Colten Jackson
Feb 21, 2018 · 1 min read

Hi, thanks for the article!

From the detectron docs, the models are trained on the COCO dataset, “Common Objects in Context” — it’s 80 categories of objects:

BG, person, bicycle, car, motorcycle, airplane,
bus, train, truck, boat, traffic light,
fire hydrant, stop sign, parking meter, bench, bird,
cat, dog, horse, sheep, cow, elephant, bear,
zebra, giraffe, backpack, umbrella, handbag, tie,
suitcase, frisbee, skis, snowboard, sports ball,
kite, baseball bat, baseball glove, skateboard,
surfboard, tennis racket, bottle, wine glass, cup,
fork, knife, spoon, bowl, banana, apple,
sandwich, orange, broccoli, carrot, hot dog, pizza,
donut, cake, chair, couch, potted plant, bed,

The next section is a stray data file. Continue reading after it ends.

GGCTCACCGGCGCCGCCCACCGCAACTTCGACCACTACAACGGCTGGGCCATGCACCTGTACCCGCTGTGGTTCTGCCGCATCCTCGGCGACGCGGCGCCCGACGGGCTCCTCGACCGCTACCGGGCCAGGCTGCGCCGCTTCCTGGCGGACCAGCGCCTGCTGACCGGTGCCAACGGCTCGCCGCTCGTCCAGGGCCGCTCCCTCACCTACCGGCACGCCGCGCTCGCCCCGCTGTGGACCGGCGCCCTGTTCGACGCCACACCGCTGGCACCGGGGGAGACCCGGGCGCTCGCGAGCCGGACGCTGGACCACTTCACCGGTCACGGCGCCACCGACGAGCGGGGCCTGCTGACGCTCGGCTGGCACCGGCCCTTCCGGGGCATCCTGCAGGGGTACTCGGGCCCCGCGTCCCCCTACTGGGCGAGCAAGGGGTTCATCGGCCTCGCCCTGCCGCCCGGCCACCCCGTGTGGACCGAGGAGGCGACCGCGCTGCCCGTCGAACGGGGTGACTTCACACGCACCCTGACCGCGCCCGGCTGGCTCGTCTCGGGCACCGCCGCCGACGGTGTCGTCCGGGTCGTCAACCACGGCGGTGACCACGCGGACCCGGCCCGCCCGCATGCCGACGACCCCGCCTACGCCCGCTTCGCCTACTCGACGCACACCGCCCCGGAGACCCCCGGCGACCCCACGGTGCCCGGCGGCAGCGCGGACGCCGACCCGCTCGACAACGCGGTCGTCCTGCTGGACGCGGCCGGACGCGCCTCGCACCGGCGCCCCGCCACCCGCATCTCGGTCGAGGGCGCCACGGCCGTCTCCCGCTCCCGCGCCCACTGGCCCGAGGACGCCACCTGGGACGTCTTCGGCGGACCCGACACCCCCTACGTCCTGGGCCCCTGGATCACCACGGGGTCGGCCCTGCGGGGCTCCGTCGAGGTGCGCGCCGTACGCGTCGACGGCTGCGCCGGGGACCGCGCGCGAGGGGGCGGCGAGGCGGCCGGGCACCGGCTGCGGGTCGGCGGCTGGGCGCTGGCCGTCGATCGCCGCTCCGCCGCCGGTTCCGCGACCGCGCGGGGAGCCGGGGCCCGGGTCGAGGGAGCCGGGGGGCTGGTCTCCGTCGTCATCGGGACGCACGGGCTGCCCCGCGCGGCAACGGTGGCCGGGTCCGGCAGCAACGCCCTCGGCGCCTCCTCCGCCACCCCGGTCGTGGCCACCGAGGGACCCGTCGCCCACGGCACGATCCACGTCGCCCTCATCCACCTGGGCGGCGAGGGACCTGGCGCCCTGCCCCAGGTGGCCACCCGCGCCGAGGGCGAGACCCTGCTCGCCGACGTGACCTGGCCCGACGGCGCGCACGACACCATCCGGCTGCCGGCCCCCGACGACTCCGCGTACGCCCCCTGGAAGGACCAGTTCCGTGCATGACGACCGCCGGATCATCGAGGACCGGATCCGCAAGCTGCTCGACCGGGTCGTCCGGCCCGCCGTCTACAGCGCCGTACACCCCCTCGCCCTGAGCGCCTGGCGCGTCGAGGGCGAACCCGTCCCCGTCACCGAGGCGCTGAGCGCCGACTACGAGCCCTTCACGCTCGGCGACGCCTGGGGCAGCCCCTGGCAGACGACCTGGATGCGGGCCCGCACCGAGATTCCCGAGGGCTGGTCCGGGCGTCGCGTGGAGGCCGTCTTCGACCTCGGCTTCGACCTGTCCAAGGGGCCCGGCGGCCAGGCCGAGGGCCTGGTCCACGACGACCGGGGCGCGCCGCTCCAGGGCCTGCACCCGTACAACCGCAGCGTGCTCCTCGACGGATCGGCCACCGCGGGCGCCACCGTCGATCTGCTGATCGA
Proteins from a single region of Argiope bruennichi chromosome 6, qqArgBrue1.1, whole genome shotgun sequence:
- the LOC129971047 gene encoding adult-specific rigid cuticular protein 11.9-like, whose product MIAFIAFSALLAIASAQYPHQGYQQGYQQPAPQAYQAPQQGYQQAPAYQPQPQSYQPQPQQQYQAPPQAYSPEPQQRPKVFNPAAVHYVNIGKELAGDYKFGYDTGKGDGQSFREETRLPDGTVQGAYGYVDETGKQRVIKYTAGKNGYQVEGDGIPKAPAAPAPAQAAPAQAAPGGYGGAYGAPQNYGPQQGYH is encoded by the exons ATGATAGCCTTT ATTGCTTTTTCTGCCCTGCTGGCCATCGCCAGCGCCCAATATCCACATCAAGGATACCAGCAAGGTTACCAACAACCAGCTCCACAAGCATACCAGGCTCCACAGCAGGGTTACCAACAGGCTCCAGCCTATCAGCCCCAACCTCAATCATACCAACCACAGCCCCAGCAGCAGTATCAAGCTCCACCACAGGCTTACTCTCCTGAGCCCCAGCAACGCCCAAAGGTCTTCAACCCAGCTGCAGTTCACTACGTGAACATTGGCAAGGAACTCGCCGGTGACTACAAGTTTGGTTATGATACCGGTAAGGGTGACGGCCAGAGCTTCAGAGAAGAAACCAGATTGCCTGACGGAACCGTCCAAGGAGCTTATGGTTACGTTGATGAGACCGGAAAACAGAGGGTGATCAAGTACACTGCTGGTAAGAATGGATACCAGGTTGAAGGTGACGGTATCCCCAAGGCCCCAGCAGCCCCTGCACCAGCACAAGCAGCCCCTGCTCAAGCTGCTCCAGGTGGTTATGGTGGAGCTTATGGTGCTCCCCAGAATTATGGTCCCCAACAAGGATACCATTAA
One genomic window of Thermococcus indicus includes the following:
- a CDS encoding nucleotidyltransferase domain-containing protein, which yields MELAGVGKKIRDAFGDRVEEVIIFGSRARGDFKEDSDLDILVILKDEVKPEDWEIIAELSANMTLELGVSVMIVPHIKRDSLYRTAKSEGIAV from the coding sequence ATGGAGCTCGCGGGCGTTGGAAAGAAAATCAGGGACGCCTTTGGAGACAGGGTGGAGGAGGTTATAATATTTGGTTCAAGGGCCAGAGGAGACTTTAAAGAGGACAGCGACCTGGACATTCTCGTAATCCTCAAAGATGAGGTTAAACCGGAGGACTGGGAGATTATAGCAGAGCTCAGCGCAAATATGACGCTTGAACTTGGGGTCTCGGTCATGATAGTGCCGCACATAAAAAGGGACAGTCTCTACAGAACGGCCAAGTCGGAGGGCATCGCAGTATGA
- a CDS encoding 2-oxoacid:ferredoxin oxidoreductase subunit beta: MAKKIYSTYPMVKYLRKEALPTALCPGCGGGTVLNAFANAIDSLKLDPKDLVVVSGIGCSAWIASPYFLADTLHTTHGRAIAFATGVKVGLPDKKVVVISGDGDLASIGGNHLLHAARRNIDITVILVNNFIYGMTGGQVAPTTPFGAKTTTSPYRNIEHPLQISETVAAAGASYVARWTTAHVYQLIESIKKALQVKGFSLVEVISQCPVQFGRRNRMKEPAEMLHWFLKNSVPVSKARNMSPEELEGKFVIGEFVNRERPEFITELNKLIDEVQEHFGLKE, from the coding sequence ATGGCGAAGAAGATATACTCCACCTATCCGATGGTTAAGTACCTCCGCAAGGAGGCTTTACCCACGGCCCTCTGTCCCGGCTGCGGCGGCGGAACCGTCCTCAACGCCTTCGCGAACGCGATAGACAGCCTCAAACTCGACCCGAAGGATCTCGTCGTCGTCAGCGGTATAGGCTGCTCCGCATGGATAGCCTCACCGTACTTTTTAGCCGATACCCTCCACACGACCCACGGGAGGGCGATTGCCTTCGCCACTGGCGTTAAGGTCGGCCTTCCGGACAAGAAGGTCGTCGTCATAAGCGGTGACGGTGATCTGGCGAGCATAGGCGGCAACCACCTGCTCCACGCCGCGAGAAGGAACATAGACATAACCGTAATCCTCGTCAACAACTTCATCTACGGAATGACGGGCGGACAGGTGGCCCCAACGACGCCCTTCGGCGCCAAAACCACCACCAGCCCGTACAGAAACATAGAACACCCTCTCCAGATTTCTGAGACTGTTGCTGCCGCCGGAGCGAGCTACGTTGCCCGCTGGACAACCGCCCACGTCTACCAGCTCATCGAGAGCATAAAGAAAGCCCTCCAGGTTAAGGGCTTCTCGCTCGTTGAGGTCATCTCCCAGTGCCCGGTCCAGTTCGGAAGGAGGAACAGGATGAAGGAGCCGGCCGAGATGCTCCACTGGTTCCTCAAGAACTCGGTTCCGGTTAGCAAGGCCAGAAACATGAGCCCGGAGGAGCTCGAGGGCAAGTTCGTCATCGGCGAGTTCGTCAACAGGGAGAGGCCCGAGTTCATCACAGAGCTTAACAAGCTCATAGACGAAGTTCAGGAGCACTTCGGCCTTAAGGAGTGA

dining table, toilet, tv, laptop, mouse, remote,
keyboard, cell phone, microwave, oven, toaster,
sink, refrigerator, book, clock, vase, scissors,
teddy bear, hair drier, toothbrush

And that’s with 200K labeled images of 1.5 million object instances, so it would be a tall task to come up with your own training set! But I’ve read that once you have a model it’s less work to add new objects, I don’t quite understand how that works. In any case I’ll look forward to your future write ups.

    Colten Jackson

    Written by

    Software Developer in Urbana, IL